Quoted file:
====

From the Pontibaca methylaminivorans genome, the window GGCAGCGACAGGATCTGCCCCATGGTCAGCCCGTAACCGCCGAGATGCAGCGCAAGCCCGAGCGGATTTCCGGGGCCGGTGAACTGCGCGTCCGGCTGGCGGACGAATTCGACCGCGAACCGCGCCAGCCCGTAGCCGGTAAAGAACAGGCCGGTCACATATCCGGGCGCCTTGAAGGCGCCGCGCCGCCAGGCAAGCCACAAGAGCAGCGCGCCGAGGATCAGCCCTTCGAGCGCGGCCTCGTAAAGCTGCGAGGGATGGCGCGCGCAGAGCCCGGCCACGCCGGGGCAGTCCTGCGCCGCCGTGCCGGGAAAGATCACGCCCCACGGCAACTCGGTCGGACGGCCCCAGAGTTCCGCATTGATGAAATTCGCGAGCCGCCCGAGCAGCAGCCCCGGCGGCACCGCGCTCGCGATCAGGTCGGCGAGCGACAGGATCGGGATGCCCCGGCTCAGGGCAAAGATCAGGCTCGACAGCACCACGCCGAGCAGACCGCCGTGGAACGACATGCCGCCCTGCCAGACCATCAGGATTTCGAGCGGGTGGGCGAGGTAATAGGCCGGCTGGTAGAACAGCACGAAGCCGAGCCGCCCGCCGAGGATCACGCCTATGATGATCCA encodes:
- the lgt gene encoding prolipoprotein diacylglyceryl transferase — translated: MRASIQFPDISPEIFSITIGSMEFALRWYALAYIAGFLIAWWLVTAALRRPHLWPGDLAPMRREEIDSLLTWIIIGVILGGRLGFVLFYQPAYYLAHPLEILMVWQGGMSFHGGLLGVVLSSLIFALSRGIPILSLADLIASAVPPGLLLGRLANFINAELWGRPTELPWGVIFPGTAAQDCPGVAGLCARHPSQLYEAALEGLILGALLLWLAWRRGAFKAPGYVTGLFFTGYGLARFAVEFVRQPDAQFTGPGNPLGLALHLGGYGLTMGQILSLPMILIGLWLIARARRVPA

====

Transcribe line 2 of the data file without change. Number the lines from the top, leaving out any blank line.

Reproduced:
- the lgt gene encoding prolipoprotein diacylglyceryl transferase — translated: MRASIQFPDISPEIFSITIGSMEFALRWYALAYIAGFLIAWWLVTAALRRPHLWPGDLAPMRREEIDSLLTWIIIGVILGGRLGFVLFYQPAYYLAHPLEILMVWQGGMSFHGGLLGVVLSSLIFALSRGIPILSLADLIASAVPPGLLLGRLANFINAELWGRPTELPWGVIFPGTAAQDCPGVAGLCARHPSQLYEAALEGLILGALLLWLAWRRGAFKAPGYVTGLFFTGYGLARFAVEFVRQPDAQFTGPGNPLGLALHLGGYGLTMGQILSLPMILIGLWLIARARRVPA